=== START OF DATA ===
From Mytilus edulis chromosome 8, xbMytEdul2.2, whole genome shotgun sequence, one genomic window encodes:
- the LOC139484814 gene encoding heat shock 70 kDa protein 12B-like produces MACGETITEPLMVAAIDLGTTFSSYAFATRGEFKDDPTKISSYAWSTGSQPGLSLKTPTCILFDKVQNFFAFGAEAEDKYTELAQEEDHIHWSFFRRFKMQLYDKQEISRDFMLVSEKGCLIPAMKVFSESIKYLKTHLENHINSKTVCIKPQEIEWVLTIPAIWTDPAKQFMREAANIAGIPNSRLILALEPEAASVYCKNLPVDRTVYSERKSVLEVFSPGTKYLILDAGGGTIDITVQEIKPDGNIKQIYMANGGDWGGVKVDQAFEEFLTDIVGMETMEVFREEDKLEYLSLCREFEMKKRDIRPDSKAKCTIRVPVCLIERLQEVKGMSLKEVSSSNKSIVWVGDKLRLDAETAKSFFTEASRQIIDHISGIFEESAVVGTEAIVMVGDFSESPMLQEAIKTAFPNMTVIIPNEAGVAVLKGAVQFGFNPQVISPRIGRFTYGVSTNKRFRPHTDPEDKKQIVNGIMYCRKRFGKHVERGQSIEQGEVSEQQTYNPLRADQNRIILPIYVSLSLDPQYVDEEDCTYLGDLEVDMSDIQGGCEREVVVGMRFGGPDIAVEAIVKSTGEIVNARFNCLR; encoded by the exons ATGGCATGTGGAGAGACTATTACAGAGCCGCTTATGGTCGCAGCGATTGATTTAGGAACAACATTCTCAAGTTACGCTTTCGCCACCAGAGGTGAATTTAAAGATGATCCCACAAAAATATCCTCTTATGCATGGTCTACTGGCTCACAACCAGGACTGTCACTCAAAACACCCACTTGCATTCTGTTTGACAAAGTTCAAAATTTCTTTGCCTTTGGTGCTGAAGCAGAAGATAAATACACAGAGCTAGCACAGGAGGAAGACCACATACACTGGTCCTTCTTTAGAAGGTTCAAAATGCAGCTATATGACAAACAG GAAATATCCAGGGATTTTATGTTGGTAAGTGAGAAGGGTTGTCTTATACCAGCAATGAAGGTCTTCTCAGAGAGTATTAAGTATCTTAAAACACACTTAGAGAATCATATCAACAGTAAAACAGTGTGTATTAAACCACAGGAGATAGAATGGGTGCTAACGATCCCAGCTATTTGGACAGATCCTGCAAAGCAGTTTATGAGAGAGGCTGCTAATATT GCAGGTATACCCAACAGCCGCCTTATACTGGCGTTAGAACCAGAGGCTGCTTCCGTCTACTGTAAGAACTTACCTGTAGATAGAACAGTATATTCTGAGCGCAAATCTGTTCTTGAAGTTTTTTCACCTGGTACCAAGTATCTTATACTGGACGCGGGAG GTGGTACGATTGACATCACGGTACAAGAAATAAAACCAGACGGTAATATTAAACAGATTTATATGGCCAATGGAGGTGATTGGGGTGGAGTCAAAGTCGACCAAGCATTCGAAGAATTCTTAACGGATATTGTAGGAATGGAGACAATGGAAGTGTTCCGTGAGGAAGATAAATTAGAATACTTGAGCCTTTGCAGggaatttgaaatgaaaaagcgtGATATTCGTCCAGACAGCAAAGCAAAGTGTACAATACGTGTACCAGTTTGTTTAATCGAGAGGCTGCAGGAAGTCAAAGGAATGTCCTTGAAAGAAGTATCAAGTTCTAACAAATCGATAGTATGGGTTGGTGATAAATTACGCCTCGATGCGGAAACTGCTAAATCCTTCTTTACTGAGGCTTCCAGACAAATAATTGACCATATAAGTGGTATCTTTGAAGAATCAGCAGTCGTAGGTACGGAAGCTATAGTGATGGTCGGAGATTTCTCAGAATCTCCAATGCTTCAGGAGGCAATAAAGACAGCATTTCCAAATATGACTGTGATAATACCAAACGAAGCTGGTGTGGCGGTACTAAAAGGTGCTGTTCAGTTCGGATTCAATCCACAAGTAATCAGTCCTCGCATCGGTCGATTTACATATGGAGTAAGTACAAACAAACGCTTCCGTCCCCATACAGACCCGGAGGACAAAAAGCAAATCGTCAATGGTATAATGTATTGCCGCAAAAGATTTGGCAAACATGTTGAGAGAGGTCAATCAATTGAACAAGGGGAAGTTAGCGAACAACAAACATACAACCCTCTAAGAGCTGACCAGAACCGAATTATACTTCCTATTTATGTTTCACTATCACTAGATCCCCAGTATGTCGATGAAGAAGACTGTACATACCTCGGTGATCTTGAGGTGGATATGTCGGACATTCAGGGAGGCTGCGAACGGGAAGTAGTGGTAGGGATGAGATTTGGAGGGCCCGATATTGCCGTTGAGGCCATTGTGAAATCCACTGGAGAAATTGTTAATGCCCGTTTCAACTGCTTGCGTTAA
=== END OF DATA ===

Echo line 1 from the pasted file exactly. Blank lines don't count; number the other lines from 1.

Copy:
From Mytilus edulis chromosome 8, xbMytEdul2.2, whole genome shotgun sequence, one genomic window encodes: